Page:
We discovered that Trio Park is perfect for tee-ball! The three trees at the park are in the shape of a diamond, which we use for our bases. As we introduced the game to the children, we told them that safety is our number one priority. We first asked them to make a line behind our handy-dandy stop sign, which we use while crossing the street. This way the child up to bat has plenty of room to hit the ball without anyone else getting hurt. Next, we asked the batter to make sure the field was clear of other children (and dogs and their owners!) before hitting the ball.
Running the bases!
The children made a rule that every time a train passes, we have to pause the game and watch it go by. The trains are a big hit at the park!
So are the garbage trucks!
We have been enjoying the sunny weather at Trio Park. Each day, we fill up the wagon with fun toys and materials to haul to the park; however, the wagon itself seems to be the biggest hit! The students love taking turns pulling each other around the circle. They have also been making beautiful drawings on the pavement with chalk, playing soccer, and even putting on dance performances!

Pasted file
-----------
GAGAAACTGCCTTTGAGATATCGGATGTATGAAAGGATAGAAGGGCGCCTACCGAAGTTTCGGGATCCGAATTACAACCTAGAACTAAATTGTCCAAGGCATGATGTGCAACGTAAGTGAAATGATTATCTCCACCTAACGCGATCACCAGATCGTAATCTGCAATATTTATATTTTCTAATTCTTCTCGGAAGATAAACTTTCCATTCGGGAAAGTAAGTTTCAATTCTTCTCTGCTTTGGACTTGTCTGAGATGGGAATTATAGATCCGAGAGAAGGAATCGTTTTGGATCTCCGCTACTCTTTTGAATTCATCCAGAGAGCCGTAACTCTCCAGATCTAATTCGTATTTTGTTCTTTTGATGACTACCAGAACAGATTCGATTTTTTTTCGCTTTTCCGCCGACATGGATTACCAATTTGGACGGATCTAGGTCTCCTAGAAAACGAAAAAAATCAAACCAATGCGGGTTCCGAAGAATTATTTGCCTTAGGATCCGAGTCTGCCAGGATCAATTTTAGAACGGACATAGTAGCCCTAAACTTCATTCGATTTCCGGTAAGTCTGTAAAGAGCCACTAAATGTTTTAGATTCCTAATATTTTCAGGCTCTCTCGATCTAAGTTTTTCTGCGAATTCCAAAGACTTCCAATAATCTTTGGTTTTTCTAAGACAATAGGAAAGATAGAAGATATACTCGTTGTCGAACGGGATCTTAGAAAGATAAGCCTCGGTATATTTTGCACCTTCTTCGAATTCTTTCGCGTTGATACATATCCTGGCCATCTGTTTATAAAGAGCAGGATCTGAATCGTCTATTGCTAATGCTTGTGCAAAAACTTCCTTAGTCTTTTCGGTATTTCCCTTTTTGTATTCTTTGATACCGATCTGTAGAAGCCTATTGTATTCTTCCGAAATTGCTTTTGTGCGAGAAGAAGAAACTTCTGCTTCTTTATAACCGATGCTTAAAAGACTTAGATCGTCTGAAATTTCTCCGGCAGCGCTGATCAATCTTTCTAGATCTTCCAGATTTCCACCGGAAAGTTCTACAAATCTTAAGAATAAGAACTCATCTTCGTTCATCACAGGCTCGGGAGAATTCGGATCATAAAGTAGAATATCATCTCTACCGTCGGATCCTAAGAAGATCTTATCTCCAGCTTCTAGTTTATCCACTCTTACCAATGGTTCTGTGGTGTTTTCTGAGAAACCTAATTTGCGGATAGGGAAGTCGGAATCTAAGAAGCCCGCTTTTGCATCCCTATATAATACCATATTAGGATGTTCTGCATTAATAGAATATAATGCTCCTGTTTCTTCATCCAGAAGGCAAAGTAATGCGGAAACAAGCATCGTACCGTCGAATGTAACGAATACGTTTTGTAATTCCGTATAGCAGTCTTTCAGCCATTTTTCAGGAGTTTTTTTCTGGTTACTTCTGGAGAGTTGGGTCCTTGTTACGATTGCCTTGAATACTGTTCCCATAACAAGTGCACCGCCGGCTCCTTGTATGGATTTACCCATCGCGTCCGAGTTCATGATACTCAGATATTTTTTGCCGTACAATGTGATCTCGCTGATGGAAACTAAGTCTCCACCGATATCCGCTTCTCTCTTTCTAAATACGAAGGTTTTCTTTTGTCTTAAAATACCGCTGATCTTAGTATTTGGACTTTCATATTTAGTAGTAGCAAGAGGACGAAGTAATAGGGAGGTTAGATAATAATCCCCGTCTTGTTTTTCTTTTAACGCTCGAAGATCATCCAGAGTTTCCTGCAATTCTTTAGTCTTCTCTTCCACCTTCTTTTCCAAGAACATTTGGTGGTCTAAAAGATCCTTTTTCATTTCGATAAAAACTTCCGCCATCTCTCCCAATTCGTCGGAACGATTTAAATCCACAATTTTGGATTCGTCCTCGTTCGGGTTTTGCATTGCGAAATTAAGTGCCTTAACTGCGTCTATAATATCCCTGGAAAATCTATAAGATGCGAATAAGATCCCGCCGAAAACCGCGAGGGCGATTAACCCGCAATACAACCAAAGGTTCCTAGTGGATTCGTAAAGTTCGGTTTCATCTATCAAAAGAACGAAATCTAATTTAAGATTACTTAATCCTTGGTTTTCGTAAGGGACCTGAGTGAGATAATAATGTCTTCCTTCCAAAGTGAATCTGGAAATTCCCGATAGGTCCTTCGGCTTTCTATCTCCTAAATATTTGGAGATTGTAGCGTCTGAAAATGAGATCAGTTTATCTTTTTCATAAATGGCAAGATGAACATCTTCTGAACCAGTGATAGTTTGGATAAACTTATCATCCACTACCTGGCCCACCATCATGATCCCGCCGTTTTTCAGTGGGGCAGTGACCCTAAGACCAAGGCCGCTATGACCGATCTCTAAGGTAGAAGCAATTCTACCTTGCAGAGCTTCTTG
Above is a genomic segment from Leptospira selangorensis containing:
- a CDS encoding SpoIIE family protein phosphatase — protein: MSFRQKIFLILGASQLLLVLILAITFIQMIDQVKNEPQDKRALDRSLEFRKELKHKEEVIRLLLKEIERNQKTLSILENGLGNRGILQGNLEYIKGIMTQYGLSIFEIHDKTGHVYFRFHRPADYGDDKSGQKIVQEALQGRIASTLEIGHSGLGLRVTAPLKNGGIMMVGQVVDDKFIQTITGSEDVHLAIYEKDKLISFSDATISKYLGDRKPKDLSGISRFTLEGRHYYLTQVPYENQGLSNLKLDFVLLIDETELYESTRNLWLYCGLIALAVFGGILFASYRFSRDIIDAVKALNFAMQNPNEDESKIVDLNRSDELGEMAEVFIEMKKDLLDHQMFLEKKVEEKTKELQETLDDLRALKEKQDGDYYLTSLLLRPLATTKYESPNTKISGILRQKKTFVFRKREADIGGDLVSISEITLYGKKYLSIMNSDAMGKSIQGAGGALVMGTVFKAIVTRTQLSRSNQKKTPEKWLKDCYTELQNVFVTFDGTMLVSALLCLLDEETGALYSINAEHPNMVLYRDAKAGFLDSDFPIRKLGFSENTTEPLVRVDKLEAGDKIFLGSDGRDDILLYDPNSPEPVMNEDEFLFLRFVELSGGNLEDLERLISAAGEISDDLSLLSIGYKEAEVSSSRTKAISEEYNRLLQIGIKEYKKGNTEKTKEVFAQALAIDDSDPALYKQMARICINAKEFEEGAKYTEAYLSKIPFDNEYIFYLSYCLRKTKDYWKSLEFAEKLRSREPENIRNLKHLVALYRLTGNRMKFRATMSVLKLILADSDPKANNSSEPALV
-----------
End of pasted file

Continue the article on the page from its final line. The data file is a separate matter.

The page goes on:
One day we decided to bring the parachute to the park. Some of the girls pretended it was a tent and
went camping. They talked about how they were going to set up their campsite. One student decided she would utilize the plastic cones and attach the edges to make the tent higher.
The girls pretending to be butterflies!
During one of our yoga classes, I introduced eye bags to the students before they went into corpse pose or savasana, which is our final relaxation pose. The bags are filled with beads, which help conform to the contours of the face, and they help block out the distracting effects of light. We talked about how the bags were going to help them relax and meditate. During the pose, I played relaxing music in the background. After about five minutes, I asked the students to slowly open their eyes and sit up. We then talked about how they felt and the importance of relaxing our bodies and our minds.
Last Friday, the school was having some issues with the water pipes, so we all packed up and walked over to Fulton River Park. We had a great time playing on the equipment!